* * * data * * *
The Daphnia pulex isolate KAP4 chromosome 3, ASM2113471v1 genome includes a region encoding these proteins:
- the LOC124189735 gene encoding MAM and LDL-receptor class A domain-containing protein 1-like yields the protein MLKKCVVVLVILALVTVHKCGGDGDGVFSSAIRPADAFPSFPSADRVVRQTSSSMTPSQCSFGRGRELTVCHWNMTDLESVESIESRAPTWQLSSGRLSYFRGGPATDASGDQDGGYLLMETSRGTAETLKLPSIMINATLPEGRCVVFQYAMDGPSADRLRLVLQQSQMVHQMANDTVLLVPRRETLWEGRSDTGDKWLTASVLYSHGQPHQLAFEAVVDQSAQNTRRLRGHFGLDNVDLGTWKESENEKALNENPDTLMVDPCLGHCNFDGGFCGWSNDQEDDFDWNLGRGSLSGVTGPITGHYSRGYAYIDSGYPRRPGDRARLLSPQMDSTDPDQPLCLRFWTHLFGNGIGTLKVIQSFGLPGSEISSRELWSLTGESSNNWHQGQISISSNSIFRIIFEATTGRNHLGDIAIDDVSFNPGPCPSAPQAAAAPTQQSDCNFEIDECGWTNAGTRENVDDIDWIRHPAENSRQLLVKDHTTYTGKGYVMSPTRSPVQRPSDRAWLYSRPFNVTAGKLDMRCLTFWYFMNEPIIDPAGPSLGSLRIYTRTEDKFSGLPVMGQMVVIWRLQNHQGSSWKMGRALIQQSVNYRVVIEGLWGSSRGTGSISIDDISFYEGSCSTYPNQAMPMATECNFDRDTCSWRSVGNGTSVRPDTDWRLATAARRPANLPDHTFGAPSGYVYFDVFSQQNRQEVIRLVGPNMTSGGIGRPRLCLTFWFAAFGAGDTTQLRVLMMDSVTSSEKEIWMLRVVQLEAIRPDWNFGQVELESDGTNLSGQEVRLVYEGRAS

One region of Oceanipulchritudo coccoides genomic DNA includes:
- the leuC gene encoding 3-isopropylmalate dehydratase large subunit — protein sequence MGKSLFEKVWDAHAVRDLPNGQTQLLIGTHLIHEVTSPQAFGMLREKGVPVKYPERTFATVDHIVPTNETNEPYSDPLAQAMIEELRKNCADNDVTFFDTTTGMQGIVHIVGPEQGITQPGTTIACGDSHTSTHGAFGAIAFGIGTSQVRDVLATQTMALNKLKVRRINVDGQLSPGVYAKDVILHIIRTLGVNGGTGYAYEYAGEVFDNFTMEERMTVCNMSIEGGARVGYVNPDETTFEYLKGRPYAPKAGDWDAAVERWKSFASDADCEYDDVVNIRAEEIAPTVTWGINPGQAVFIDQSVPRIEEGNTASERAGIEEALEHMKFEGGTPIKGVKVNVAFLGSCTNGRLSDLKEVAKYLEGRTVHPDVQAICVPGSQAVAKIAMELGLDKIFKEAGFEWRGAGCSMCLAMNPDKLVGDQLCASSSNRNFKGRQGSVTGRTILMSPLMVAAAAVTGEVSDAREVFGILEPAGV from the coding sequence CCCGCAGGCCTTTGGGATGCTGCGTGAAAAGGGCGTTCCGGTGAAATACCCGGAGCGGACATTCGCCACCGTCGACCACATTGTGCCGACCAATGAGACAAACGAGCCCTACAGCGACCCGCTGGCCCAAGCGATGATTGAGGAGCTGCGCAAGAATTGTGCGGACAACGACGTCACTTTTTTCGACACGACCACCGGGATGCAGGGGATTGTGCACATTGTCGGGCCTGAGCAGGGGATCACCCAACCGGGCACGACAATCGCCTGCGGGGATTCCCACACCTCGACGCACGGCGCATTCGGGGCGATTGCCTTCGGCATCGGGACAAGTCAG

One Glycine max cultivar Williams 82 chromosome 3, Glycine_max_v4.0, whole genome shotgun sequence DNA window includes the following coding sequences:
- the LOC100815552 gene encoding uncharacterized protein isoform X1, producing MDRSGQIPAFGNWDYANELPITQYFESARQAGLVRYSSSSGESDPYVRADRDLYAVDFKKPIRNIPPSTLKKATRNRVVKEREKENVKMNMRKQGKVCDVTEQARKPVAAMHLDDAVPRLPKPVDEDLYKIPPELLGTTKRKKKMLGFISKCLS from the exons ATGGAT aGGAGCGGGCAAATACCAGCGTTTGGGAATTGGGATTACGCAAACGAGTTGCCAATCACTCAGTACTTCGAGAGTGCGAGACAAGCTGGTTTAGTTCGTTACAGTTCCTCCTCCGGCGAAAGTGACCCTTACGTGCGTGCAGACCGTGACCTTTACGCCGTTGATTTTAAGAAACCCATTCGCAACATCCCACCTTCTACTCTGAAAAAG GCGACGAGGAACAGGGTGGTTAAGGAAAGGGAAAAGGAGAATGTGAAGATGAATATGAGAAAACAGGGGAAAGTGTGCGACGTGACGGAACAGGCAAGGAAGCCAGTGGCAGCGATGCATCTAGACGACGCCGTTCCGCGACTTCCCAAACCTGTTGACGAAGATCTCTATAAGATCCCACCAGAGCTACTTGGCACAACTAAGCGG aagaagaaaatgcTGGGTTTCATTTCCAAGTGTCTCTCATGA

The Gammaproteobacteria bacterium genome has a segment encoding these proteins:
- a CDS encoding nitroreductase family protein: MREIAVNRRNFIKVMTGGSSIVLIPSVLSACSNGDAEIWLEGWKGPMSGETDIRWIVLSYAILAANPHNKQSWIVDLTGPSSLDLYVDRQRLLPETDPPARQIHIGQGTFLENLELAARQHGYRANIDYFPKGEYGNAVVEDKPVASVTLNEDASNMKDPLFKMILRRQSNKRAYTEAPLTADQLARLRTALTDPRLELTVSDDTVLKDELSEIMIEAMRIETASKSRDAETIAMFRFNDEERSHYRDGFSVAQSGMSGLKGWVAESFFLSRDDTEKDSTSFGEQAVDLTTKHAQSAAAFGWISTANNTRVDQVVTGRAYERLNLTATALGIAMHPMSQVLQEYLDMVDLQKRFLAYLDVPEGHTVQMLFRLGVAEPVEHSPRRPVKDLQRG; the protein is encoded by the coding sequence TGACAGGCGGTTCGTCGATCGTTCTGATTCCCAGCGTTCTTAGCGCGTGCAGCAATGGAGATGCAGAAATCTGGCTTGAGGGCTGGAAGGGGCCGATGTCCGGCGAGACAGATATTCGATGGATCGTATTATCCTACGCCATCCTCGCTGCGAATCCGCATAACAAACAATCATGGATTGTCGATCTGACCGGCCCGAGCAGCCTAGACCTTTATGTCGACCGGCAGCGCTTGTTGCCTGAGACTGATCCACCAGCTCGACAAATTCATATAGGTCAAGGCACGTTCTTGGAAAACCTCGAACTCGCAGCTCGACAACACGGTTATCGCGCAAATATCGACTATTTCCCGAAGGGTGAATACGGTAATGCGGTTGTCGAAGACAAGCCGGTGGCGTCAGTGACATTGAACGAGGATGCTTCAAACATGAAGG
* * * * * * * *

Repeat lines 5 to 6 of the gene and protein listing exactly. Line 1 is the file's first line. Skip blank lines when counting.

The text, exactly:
One Glycine max cultivar Williams 82 chromosome 3, Glycine_max_v4.0, whole genome shotgun sequence DNA window includes the following coding sequences:
- the LOC100815552 gene encoding uncharacterized protein isoform X1, producing MDRSGQIPAFGNWDYANELPITQYFESARQAGLVRYSSSSGESDPYVRADRDLYAVDFKKPIRNIPPSTLKKATRNRVVKEREKENVKMNMRKQGKVCDVTEQARKPVAAMHLDDAVPRLPKPVDEDLYKIPPELLGTTKRKKKMLGFISKCLS from the exons ATGGAT aGGAGCGGGCAAATACCAGCGTTTGGGAATTGGGATTACGCAAACGAGTTGCCAATCACTCAGTACTTCGAGAGTGCGAGACAAGCTGGTTTAGTTCGTTACAGTTCCTCCTCCGGCGAAAGTGACCCTTACGTGCGTGCAGACCGTGACCTTTACGCCGTTGATTTTAAGAAACCCATTCGCAACATCCCACCTTCTACTCTGAAAAAG GCGACGAGGAACAGGGTGGTTAAGGAAAGGGAAAAGGAGAATGTGAAGATGAATATGAGAAAACAGGGGAAAGTGTGCGACGTGACGGAACAGGCAAGGAAGCCAGTGGCAGCGATGCATCTAGACGACGCCGTTCCGCGACTTCCCAAACCTGTTGACGAAGATCTCTATAAGATCCCACCAGAGCTACTTGGCACAACTAAGCGG aagaagaaaatgcTGGGTTTCATTTCCAAGTGTCTCTCATGA